There are several if you look for them. The number of public sector nurses, for example, has increased by 50% since the late 1990s. The number of public sector doctors and specialists has increased by over 80% and over 20%, respectively, over the same period. The number of new HIV infections has been cut in half since 1999. The still-birth rate (a very useful measure of living standards and public health) has fallen by roughly a quarter over the past 15 years.

Is there any good new when it comes to crime and violence?

Violent crime takes a terrible toll on South African communities and the quality of policing is very far from what it should be. But there is one number on crime that we find very interesting and that is the murder rate. In 1994, we think that 67 of every 100 000 people in the country were murdered – an astronomical number as we have repeatedly said. However, we have tracked that number falling steadily to an estimated 34/100 000 in 2016/17. The murder rate tends to be immune from the under-reporting risks associated with other crime measures. It is, therefore, a useful barometer of overall levels of extreme violence in our society.

South Africa's economic growth rate has fallen to below 1% and levels of business and consumer confidence are very low. Is there a good news story to tell about the economy?

There was one, but most of it related to the years 1994 to 2007. Over that period, interest rates and bond yields were cut in half, ensuring much cheaper access to finance.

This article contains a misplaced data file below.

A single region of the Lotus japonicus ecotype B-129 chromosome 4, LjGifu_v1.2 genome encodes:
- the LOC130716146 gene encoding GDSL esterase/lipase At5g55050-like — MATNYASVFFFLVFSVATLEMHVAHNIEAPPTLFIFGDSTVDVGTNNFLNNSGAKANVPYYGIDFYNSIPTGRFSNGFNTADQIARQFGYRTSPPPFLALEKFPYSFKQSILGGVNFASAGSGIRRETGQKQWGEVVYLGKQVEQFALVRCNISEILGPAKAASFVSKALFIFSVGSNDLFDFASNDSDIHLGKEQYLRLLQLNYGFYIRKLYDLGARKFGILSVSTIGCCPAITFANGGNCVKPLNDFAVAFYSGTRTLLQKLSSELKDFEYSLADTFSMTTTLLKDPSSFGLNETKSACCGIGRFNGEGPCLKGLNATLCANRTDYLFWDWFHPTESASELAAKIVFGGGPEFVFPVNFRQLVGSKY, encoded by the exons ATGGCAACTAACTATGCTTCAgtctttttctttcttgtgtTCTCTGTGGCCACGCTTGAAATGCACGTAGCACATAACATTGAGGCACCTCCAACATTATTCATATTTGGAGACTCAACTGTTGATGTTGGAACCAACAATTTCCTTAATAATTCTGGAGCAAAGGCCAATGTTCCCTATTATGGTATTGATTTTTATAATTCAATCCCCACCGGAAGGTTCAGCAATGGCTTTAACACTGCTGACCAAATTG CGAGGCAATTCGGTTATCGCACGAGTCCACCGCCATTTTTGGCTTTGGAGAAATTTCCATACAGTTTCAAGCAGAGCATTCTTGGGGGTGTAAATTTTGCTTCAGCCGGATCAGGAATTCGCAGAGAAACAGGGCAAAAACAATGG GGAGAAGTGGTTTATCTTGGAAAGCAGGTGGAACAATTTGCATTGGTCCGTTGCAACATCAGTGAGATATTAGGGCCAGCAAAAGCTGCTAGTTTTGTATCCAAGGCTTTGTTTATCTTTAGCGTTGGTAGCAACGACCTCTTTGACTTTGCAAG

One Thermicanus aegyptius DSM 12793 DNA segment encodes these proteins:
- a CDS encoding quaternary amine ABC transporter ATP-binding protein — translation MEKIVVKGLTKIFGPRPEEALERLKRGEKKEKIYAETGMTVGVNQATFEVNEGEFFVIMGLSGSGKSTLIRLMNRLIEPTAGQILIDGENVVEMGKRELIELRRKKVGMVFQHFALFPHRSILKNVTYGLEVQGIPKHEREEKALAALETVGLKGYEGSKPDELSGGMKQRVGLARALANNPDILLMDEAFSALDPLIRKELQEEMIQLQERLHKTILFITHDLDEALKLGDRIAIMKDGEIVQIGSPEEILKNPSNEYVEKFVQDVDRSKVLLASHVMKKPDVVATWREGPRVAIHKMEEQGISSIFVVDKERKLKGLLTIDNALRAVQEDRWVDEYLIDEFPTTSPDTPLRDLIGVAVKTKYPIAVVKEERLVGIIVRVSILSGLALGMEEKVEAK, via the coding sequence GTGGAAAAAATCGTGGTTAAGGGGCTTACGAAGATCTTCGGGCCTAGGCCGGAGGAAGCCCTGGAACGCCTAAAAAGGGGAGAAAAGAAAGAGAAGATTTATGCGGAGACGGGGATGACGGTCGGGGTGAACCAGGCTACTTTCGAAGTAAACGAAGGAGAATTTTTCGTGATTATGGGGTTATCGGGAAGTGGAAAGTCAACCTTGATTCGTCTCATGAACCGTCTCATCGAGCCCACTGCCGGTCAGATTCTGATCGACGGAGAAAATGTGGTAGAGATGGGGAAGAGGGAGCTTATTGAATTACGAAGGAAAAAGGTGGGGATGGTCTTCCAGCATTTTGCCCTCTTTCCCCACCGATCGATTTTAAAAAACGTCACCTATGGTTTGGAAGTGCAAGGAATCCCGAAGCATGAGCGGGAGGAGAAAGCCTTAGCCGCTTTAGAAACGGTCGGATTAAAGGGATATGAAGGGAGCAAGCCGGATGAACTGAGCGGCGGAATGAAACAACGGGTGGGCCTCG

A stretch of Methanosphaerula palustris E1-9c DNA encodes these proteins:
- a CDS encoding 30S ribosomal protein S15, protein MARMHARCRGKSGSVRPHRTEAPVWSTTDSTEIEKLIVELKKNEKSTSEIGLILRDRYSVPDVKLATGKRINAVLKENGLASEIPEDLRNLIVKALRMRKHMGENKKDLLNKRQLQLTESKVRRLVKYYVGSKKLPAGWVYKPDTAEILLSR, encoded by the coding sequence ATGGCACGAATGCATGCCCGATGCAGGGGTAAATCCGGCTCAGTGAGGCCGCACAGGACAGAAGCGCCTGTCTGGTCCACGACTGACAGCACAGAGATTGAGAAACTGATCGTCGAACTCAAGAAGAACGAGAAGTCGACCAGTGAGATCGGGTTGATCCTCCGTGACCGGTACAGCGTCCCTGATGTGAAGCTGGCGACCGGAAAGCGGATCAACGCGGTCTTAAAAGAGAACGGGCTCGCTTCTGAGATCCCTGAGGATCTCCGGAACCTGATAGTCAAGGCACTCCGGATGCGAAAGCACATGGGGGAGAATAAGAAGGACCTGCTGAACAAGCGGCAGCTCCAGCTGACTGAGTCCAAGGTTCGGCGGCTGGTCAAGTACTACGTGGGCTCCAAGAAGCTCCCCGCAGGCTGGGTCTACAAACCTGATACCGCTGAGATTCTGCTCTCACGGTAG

Economic growth, which had registered at negative levels over three years in the 1980s, rebounded to average around 3% between 1994 and 2003, and over 5% between 2004 and 2007 – the first time the growth rate had averaged over 5% for four consecutive years since 1970. Inflation adjusted after tax-per-capita income levels increased from just over R23 000 in 1994 to around R32 000 in 2008.

The budget deficit was cut from levels of around -4% to -5% of GDP in the early 1990s to levels of around -2% in the late 1990s and early 2000s – and two years of budget surpluses were recorded before the global financial crisis. Government debt levels were cut in half. These were all markers of economic recovery but unfortunately a lot of the progress made has been undone since 2008.

What about social cohesion – what is the state of relations among South Africans?